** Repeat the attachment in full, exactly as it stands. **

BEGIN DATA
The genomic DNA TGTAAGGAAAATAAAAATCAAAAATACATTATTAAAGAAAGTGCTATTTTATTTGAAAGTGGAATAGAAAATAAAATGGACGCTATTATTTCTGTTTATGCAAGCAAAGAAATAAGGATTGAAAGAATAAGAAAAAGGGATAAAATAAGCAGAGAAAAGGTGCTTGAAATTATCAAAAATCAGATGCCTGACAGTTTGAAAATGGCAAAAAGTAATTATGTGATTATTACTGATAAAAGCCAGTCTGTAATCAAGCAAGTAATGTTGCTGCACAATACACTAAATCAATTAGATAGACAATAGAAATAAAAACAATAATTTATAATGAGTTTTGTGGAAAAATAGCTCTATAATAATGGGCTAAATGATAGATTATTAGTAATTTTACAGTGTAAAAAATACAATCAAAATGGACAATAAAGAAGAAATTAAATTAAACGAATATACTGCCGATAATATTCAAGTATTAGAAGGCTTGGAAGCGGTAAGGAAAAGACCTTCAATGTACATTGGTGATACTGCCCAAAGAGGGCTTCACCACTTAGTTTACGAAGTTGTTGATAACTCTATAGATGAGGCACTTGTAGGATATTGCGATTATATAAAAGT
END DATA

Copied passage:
The genomic DNA TGTAAGGAAAATAAAAATCAAAAATACATTATTAAAGAAAGTGCTATTTTATTTGAAAGTGGAATAGAAAATAAAATGGACGCTATTATTTCTGTTTATGCAAGCAAAGAAATAAGGATTGAAAGAATAAGAAAAAGGGATAAAATAAGCAGAGAAAAGGTGCTTGAAATTATCAAAAATCAGATGCCTGACAGTTTGAAAATGGCAAAAAGTAATTATGTGATTATTACTGATAAAAGCCAGTCTGTAATCAAGCAAGTAATGTTGCTGCACAATACACTAAATCAATTAGATAGACAATAGAAATAAAAACAATAATTTATAATGAGTTTTGTGGAAAAATAGCTCTATAATAATGGGCTAAATGATAGATTATTAGTAATTTTACAGTGTAAAAAATACAATCAAAATGGACAATAAAGAAGAAATTAAATTAAACGAATATACTGCCGATAATATTCAAGTATTAGAAGGCTTGGAAGCGGTAAGGAAAAGACCTTCAATGTACATTGGTGATACTGCCCAAAGAGGGCTTCACCACTTAGTTTACGAAGTTGTTGATAACTCTATAGATGAGGCACTTGTAGGATATTGCGATTATATAAAAGT